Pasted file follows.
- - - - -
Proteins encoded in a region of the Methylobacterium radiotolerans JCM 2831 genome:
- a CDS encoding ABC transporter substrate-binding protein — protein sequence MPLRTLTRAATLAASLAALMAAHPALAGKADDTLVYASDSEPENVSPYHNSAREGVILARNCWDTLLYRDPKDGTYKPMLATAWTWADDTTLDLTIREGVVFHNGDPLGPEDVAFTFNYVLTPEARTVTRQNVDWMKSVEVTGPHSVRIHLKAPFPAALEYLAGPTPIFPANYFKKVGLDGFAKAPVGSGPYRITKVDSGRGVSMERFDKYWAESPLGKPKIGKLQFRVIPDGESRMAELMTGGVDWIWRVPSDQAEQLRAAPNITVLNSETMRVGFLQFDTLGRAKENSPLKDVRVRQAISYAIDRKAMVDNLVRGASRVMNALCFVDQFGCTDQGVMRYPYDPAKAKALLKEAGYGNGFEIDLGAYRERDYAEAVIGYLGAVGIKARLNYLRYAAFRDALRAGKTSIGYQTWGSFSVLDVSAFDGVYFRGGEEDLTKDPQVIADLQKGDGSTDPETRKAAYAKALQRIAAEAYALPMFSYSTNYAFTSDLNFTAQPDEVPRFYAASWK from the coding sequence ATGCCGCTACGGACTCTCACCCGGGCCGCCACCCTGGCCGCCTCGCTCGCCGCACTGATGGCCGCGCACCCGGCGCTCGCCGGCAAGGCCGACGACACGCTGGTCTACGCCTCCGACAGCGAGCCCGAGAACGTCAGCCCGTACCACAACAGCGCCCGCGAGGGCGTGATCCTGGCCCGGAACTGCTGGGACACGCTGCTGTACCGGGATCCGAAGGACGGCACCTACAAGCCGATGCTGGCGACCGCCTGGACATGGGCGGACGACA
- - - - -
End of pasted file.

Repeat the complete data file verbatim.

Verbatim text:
Proteins encoded in a region of the Methylobacterium radiotolerans JCM 2831 genome:
- a CDS encoding ABC transporter substrate-binding protein — protein sequence MPLRTLTRAATLAASLAALMAAHPALAGKADDTLVYASDSEPENVSPYHNSAREGVILARNCWDTLLYRDPKDGTYKPMLATAWTWADDTTLDLTIREGVVFHNGDPLGPEDVAFTFNYVLTPEARTVTRQNVDWMKSVEVTGPHSVRIHLKAPFPAALEYLAGPTPIFPANYFKKVGLDGFAKAPVGSGPYRITKVDSGRGVSMERFDKYWAESPLGKPKIGKLQFRVIPDGESRMAELMTGGVDWIWRVPSDQAEQLRAAPNITVLNSETMRVGFLQFDTLGRAKENSPLKDVRVRQAISYAIDRKAMVDNLVRGASRVMNALCFVDQFGCTDQGVMRYPYDPAKAKALLKEAGYGNGFEIDLGAYRERDYAEAVIGYLGAVGIKARLNYLRYAAFRDALRAGKTSIGYQTWGSFSVLDVSAFDGVYFRGGEEDLTKDPQVIADLQKGDGSTDPETRKAAYAKALQRIAAEAYALPMFSYSTNYAFTSDLNFTAQPDEVPRFYAASWK from the coding sequence ATGCCGCTACGGACTCTCACCCGGGCCGCCACCCTGGCCGCCTCGCTCGCCGCACTGATGGCCGCGCACCCGGCGCTCGCCGGCAAGGCCGACGACACGCTGGTCTACGCCTCCGACAGCGAGCCCGAGAACGTCAGCCCGTACCACAACAGCGCCCGCGAGGGCGTGATCCTGGCCCGGAACTGCTGGGACACGCTGCTGTACCGGGATCCGAAGGACGGCACCTACAAGCCGATGCTGGCGACCGCCTGGACATGGGCGGACGACA